More change is afoot at American Apparel.
The company’s longtime head of manufacturing is set to leave the Los Angeles-based firm. Martin “Marty” Bailey, who served in the position since 2007 and before that was manufacturing president and vice president of operations revealed his resignation in a memo sent to employees and obtained by WWD this week. The letter is dated Tuesday with Bailey set to depart on Monday.
Bailey detailed his background at the company as well as the 15 years before American Apparel spent at Fruit of the Loom in his memo.
“I mention this because I truly feel that I have another 15 good years and it’s time that I dedicated the last phase of my career to building my own company,” Bailey said. “I am excited for this and this is something that I have considered for some time. I have been committed to remaining with American Apparel through its financial restructuring, and now I am confident that I leave you in the good hands of [chief executive officer] Paula [Schneider] and her management team.”
The company said in a statement: “American Apparel’s management team is deeply appreciative of Marty Bailey’s longstanding service and leadership at the company and looks forward to working with Kurt Messenger, a seasoned industry professional with 38 years of experience.”
Schneider, in a separate note to employees this week, also obtained by WWD, said Messenger will join the company as senior vice president of manufacturing and supply chain. Messenger had served as a consultant to the company for the past six months. Among his previous stints were eight years as vice president of manufacturing at Warnaco Swimwear Group.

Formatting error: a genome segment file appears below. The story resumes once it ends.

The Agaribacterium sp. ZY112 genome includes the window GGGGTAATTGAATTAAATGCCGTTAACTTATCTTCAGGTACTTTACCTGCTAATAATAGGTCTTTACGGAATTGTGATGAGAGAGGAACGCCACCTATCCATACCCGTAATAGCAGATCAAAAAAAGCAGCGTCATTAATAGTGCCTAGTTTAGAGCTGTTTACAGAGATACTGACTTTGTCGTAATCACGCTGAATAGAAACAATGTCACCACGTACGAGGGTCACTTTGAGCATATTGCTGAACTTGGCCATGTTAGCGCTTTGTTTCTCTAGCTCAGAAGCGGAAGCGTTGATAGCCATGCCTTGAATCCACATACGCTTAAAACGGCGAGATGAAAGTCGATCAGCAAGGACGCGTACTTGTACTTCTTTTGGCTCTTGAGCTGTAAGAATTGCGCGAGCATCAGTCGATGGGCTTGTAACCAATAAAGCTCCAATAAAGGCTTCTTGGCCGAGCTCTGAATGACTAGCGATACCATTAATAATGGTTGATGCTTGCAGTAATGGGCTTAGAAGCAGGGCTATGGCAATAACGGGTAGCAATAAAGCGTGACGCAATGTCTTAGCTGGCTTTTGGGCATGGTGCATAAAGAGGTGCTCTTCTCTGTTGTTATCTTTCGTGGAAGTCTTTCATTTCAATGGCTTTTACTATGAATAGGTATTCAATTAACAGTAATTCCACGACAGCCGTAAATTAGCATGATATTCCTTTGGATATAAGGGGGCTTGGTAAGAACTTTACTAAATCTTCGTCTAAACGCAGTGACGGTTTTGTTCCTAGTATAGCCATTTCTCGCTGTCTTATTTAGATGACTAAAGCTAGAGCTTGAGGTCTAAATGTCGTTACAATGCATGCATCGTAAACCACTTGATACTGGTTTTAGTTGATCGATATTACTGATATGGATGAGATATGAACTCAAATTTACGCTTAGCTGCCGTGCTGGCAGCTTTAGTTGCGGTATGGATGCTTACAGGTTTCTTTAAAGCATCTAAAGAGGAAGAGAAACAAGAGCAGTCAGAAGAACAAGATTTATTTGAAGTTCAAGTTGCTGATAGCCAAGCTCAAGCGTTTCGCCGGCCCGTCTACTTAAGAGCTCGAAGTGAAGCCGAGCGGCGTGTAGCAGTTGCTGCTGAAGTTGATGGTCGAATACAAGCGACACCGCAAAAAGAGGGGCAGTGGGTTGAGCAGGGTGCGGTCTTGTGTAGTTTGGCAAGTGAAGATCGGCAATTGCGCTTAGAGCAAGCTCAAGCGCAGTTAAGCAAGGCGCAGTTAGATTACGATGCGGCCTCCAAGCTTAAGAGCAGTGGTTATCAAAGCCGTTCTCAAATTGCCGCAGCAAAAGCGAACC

The executive shift follows American Apparel’s decision last week to shutter its Hawthorne, Calif., dye house in an effort to streamline operations and eliminate redundancies in its operations process.
The facility employs 75, with 20 of those workers offered transfers to American Apparel’s Garden Grove factory.
American Apparel’s manufacturing footprint in Southern California also includes its factory in downtown Los Angeles headquarters, in addition to another facility in the city along with South Gate, Garden Grove and the La Mirada distribution centers.
The company, which emerged from bankruptcy this month, currently employs about 7,900 workers.